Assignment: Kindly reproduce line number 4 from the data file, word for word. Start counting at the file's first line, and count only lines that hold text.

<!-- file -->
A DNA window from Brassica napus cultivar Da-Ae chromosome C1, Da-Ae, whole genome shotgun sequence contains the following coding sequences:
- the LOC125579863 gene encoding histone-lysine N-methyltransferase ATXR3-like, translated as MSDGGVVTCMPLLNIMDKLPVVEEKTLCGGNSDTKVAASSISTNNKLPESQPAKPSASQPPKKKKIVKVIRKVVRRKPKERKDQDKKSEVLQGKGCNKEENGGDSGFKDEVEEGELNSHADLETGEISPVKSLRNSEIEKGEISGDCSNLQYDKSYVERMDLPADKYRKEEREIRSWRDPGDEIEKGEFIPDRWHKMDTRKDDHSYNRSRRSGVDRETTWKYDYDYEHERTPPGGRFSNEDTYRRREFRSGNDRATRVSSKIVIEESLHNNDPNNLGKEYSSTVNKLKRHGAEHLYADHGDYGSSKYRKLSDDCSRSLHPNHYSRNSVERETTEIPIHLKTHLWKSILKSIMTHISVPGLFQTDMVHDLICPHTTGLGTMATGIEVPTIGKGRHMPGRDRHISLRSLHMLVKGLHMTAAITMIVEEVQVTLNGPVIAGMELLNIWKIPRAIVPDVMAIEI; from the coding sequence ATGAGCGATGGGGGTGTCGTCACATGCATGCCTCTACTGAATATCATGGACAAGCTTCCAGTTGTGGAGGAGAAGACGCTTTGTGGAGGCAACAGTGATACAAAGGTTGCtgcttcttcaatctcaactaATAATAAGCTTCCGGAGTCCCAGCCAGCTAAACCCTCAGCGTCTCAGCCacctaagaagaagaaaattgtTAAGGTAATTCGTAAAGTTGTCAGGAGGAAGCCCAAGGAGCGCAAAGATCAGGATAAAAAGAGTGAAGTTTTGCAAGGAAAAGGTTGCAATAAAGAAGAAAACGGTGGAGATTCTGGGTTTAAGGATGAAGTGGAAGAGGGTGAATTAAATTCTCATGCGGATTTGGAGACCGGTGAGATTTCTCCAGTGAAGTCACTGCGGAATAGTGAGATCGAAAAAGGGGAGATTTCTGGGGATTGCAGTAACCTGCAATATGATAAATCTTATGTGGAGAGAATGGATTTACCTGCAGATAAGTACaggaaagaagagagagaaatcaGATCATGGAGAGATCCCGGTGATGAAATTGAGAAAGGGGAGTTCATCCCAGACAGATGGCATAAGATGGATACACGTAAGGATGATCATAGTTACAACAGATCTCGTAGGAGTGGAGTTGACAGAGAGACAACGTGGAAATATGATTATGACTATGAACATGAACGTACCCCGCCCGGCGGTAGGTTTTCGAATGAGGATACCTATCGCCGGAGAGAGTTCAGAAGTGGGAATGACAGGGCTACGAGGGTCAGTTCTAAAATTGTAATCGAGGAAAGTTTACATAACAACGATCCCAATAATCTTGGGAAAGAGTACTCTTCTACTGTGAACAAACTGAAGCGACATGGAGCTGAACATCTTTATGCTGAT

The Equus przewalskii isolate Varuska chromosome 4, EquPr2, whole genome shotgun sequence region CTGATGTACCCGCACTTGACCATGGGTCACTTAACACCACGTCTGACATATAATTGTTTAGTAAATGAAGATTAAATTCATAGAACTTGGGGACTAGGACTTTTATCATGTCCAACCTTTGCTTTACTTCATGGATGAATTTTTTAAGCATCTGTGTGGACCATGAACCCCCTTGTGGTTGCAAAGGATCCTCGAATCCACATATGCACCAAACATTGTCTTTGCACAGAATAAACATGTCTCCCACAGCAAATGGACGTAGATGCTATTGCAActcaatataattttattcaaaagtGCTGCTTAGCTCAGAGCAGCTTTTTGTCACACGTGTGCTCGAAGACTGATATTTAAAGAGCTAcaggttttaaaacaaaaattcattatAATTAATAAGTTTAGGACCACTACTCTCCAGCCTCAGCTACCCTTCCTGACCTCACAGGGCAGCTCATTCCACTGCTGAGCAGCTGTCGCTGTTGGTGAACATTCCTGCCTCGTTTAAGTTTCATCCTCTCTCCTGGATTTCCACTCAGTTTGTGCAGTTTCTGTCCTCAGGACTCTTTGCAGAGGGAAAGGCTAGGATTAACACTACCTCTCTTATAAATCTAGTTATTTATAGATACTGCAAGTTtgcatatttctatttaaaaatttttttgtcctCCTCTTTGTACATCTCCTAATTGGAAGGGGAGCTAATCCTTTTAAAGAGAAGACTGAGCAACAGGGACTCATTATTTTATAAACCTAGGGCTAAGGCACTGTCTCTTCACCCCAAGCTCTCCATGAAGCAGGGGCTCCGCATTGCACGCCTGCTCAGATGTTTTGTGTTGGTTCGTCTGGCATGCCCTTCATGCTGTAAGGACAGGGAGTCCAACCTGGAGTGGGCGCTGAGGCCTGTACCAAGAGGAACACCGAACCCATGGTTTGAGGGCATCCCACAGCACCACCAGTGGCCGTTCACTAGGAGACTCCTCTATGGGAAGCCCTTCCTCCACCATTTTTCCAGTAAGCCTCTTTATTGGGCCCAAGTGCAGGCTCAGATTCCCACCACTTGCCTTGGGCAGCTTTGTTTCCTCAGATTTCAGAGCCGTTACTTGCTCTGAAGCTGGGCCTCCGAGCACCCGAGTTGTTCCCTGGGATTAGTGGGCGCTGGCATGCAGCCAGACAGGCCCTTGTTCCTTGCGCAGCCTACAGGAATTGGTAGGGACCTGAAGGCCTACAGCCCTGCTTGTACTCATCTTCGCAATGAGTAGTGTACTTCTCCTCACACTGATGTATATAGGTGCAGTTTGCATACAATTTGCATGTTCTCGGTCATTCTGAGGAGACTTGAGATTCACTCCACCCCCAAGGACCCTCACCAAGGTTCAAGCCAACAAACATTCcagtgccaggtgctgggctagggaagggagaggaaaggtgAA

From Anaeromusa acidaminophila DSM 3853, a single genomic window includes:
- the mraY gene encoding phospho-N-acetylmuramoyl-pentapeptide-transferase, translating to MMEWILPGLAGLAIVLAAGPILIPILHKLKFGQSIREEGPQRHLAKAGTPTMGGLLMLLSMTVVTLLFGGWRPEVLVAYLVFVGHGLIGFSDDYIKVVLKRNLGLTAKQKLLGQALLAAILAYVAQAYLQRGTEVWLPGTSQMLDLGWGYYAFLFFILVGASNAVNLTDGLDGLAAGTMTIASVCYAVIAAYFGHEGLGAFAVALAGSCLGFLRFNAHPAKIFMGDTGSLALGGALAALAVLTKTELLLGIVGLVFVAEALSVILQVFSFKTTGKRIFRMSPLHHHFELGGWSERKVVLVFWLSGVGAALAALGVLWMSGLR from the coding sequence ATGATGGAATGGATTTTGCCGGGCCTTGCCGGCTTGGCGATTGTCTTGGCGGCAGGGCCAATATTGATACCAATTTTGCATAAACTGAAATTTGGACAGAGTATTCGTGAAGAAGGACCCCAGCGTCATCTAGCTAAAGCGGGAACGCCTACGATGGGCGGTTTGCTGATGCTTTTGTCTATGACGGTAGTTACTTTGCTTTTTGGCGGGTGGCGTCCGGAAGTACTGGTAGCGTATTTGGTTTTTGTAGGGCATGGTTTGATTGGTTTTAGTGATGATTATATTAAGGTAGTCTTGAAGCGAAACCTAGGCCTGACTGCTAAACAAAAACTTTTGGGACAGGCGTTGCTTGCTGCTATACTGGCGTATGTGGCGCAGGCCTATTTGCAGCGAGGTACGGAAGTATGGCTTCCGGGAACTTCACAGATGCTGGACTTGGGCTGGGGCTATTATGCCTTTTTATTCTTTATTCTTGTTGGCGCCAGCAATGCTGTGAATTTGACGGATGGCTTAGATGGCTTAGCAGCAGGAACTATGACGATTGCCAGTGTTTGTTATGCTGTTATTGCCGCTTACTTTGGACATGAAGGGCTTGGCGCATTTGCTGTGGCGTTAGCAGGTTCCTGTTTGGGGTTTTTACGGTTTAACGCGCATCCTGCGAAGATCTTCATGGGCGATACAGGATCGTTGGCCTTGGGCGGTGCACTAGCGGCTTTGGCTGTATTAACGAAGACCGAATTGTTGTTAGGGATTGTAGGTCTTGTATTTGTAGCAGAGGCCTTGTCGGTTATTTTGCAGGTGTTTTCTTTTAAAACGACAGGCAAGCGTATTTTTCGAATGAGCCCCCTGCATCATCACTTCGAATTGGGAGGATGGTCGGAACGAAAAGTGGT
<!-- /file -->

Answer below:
From Anaeromusa acidaminophila DSM 3853, a single genomic window includes: